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Everything posted by trillium

  1. I don't really use a recipe for my sapo dishes, but it sounds like you're on your way to creating what you want. That thick, pale sauce is probably chicken broth thickened with a starch slurry (like cornstarch or potato flour). I like putting tung hoon in my sapos. I did measure stuff for the recipe I did for the eG cooking class, you can look at here, but it's for salted fish/tofu/chicken. regards, trillium
  2. Sheena, the banh beo sounds interesting. Is it common? Street vendors, restaurants? Is this the kind of thing I can find in an authentic Thai or Vietnamese place? Thank you again Sheena. Eric ← You can find banh xeo in many Vietnamese restaurants, it's a Viet dish, not a Thai one. regards, trillium
  3. but rona, you got to simpatica for breakfast, so that counts for something! regards, trillium
  4. I want to add my thanks to the horde for the travelogue with such great pictures. I'm loving them. Does anyone know where to get those yellow longevity dishes in the US (or Vancouver BC)? I really want some and can't find any. I see the red ones actually made out of ceramic and not plastic, but have never seen a nice set of the yellow. regards, trillium
  5. I think it's unreasonable to expect them to have better food than the best places in Thailand, but it's reasonable to expect them to be as good as good places in Thailand, which I think they are. I think people overly glamorize cuisines in their native countries. ← I don't think that Pok Pok was as good as good/average places in Thailand (but is good for an American restaurant) so we'll have to agree to disagree, especially when it comes to some of the dishes you listed. I've had shitty food in every country I've travelled or lived in, and am happy to acknowledge that, but it doesn't have much to do with our discussion. Opinions that aren't the same as yours are hardly = native glamorization. regards, trillium
  6. Nick, since we're making suggestions, I suggest you learn some Thai or go with a Thai speaker so you eat better in Thailand if you think Pok Pok has better food then what you ate there. Seriously. I find it unbelievable that you had such bad food on your trip. I think I had one meal that was your basic bad Thai food for European tourists and everything else we ate was out of this world. I suspect having a Thai, Cantonese, Mandarin and Fukien speaker in the group helped or maybe we were very, very, very lucky? I don't expect a restaurant to make something as suited for my tastes as I can. I was explaining why we don't make it a habit to go there for food that we like eating better at home and giving a disclaimer that I'd only been there once. I happen to make it a habit of going to restaurants that do something I don't do well at home, I don't really care if they're "especially good compared to other restaurants". I hardly think that this approach is the culinary crime you're making it out to be. I think Pok Pok is a perfectly good place to have a meal that as I said, is much better your typical American Thai place. It's unreasonable to expect them to be better then food in Thailand and I don't. It isn't physically possible since there are things that are just not available here or are available only seasonally and taste different from different growing conditions or ways of raising animals. I happen to like my khanom jeen southern style (like for instance with kaeng tai plaa) and I think Pok Pok is doing a more Chiang Mai style and when I checked they were just using behoon, not the fermented actual khanom jeen. Has this changed? As for the condiment tray, while I expect you were trying to be snarky, let me just say that something tastes a lot different when it's been pounded into papaya pieces vs. just sprinkled on top and mixed in. I want a different baseline of flavor before I tinker.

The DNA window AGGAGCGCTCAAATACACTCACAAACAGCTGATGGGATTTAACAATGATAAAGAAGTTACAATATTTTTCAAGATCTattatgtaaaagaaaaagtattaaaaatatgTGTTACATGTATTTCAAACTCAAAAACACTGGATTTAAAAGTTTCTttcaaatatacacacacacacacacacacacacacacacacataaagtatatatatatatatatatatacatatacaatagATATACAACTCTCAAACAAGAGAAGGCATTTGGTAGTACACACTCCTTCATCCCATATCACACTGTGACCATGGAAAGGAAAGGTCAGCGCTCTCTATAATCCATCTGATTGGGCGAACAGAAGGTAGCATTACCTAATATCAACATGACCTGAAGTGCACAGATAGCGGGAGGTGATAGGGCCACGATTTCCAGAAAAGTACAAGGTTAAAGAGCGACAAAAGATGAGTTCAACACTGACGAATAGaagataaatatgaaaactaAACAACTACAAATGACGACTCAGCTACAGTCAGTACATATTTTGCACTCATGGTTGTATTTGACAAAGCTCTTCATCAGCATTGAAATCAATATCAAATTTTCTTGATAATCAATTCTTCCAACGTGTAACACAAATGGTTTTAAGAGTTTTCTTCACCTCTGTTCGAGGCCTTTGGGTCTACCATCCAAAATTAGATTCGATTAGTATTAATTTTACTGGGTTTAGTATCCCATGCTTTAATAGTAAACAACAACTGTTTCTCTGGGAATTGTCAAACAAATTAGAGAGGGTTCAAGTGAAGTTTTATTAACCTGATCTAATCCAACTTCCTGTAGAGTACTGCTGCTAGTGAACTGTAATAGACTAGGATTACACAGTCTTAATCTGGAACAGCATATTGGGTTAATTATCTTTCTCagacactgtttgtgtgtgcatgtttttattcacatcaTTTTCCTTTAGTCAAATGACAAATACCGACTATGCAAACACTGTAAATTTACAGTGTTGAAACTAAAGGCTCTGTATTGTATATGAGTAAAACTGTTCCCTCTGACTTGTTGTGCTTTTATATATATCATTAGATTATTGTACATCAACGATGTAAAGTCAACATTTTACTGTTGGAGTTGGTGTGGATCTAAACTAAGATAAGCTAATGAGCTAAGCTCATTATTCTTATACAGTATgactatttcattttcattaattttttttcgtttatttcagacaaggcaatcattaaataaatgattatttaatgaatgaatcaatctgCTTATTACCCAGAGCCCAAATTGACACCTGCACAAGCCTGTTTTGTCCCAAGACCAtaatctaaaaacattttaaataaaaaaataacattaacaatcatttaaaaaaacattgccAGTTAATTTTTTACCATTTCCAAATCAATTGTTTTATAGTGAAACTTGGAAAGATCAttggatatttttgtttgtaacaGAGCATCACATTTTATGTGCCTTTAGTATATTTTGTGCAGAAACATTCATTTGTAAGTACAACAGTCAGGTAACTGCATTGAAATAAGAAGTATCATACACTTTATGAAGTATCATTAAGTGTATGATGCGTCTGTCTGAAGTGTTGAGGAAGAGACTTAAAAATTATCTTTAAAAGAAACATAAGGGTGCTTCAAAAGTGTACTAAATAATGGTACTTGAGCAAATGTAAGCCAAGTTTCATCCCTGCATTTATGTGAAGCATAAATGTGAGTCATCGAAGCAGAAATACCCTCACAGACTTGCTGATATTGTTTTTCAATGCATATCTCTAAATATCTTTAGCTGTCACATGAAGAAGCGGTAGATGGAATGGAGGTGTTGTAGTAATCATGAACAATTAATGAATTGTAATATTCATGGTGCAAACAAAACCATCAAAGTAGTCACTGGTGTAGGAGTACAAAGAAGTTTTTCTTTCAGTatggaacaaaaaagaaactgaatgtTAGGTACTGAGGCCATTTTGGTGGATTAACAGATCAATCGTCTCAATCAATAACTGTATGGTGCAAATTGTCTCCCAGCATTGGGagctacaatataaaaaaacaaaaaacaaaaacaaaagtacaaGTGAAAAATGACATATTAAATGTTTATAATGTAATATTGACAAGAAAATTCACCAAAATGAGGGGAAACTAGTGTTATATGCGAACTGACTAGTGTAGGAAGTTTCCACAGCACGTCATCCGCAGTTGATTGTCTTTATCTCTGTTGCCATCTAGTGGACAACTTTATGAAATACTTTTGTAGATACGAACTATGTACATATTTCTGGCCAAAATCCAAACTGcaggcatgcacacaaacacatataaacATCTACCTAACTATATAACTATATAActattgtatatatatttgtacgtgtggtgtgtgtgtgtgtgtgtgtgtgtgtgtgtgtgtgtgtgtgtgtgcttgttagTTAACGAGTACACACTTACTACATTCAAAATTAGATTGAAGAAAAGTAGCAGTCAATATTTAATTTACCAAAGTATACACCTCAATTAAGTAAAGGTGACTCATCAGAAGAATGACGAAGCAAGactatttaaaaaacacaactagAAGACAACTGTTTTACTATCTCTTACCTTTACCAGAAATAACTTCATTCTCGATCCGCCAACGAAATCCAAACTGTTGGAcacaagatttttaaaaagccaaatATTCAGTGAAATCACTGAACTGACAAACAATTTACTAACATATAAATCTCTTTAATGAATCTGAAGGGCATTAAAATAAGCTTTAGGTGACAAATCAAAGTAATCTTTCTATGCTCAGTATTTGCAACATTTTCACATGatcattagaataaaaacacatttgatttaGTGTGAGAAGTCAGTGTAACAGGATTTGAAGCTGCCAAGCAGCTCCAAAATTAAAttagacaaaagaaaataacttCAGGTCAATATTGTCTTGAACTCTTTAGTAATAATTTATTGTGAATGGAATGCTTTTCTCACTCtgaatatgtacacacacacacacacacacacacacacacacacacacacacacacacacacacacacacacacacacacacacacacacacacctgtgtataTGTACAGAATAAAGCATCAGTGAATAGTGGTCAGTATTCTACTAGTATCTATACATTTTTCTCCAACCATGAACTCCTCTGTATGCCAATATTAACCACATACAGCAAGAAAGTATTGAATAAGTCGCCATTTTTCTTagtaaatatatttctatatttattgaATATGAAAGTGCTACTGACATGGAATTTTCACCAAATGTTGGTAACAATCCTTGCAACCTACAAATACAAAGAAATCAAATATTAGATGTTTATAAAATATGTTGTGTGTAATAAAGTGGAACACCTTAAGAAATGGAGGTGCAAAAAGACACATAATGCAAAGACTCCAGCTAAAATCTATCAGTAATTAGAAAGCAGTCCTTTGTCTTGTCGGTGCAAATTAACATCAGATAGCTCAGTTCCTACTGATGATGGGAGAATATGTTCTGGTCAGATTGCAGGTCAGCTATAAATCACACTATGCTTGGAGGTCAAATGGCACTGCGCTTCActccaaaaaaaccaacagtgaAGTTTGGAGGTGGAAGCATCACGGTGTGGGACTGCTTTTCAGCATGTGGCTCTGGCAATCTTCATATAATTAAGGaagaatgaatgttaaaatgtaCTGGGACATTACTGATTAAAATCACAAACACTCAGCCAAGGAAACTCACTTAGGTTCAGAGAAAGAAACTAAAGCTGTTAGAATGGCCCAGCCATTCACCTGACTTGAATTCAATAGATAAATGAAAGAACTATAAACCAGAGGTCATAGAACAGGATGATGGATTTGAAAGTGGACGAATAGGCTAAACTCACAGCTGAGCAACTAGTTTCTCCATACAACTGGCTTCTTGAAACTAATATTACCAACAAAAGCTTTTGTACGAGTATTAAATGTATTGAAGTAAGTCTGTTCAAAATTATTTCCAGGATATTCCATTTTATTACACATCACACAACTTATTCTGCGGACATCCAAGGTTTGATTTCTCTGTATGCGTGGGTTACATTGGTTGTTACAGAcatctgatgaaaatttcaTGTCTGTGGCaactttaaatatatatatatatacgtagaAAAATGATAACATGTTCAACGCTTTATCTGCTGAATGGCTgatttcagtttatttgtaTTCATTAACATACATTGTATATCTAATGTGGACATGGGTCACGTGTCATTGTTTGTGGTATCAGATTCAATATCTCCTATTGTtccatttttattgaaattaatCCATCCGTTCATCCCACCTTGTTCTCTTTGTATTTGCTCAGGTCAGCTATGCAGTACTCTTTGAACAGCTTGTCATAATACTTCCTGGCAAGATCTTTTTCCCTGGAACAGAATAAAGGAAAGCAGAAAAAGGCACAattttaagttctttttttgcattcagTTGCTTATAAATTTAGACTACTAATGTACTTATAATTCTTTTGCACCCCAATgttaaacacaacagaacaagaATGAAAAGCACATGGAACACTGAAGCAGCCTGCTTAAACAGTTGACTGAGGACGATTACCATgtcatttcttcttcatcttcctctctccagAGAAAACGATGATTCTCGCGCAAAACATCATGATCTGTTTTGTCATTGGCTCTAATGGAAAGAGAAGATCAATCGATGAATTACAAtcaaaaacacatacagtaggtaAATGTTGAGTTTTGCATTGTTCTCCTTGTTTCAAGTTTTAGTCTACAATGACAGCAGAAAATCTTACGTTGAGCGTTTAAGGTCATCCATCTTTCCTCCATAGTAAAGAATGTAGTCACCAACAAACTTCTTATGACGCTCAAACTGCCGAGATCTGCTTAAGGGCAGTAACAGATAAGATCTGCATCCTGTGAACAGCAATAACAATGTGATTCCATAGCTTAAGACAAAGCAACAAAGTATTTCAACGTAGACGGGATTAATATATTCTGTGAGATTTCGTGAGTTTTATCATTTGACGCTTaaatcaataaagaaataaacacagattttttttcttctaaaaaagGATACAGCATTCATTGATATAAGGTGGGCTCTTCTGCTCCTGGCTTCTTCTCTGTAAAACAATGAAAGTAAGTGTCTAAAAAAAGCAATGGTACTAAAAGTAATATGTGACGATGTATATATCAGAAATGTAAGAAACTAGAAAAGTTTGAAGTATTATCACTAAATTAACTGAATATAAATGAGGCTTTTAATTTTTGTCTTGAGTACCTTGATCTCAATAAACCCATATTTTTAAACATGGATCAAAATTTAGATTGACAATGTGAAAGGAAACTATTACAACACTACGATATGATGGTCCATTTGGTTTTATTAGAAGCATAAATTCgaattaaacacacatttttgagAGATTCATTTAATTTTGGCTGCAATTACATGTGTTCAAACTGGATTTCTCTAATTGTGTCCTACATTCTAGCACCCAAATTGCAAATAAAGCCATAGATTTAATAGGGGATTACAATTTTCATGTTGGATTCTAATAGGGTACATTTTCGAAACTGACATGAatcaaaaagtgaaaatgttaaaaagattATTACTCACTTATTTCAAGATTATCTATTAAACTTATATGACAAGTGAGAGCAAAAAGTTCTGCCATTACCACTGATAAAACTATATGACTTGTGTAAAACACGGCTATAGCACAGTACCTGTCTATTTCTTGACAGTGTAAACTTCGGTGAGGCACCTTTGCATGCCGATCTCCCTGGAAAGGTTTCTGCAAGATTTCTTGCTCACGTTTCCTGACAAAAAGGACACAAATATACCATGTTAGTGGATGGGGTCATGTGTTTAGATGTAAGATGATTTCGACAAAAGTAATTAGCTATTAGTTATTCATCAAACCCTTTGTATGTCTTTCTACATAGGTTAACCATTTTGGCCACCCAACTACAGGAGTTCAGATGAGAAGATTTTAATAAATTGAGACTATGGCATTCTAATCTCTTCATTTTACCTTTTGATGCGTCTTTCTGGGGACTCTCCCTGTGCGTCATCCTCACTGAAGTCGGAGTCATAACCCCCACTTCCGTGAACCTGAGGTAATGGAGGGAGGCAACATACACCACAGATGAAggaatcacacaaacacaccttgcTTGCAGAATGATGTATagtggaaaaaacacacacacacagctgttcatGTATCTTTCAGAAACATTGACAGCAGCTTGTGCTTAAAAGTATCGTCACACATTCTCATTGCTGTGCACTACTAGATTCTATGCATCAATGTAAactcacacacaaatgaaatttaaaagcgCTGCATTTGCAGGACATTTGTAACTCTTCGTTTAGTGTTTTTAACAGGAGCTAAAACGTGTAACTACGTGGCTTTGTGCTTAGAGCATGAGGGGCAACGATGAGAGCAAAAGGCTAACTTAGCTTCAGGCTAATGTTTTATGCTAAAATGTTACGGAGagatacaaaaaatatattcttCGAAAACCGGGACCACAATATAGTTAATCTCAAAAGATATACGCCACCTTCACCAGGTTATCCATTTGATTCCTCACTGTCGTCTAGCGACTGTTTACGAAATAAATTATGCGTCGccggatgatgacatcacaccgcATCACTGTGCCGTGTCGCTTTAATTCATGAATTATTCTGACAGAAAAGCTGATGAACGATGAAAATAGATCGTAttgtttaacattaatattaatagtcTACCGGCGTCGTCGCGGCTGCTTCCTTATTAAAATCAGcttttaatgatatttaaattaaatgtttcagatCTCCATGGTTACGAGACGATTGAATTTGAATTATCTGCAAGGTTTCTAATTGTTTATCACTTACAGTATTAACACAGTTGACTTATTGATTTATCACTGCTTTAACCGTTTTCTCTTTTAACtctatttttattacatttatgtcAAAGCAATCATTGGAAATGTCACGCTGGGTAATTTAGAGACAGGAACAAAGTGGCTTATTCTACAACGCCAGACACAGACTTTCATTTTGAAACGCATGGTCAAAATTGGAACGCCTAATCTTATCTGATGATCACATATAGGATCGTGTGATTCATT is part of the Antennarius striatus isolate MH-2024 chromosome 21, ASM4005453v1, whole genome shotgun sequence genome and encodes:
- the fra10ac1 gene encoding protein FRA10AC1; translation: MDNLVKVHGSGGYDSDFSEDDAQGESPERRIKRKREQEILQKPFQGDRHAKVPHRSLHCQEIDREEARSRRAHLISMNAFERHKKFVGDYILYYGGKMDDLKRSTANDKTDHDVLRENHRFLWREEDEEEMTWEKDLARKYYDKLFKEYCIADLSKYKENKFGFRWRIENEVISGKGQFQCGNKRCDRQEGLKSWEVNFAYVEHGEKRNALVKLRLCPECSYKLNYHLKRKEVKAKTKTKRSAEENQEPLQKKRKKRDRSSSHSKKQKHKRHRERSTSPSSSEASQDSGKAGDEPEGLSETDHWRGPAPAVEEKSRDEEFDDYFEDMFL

7. The bread was very good. The crust was a little chewier than I expected to be, but it was still crisp. It could've softened a bit because of the humidity in the kitchen, though. [ ← If they're getting the big boules from Ken's then the crust does tend to soften a lot faster then the smaller loaves. My guess is that the bigger loaves hold more moisture internally. The crusts are shatteringly crispy for about 6 - 8 hrs in my kitchen (depending on humidity). They're always pretty chewy though...and thick. I've never felt that the bread in restaurants was as good as buying it directly from the bakery. I'm not sure why, but I suspect that a few times it's been because the bread was from the day before. It's still good (and better for cooking/grilling/toasting) but texturally not as pleasing. Leonforte is oil that Jim Dixon imports from Sicily. It's nice and mellow and rich, and would let the bread taste really come through. I tend to eat it with a stronger oil though. Did you guys get contraband butter with your radishes, or was it just plain old butter? regards, trillium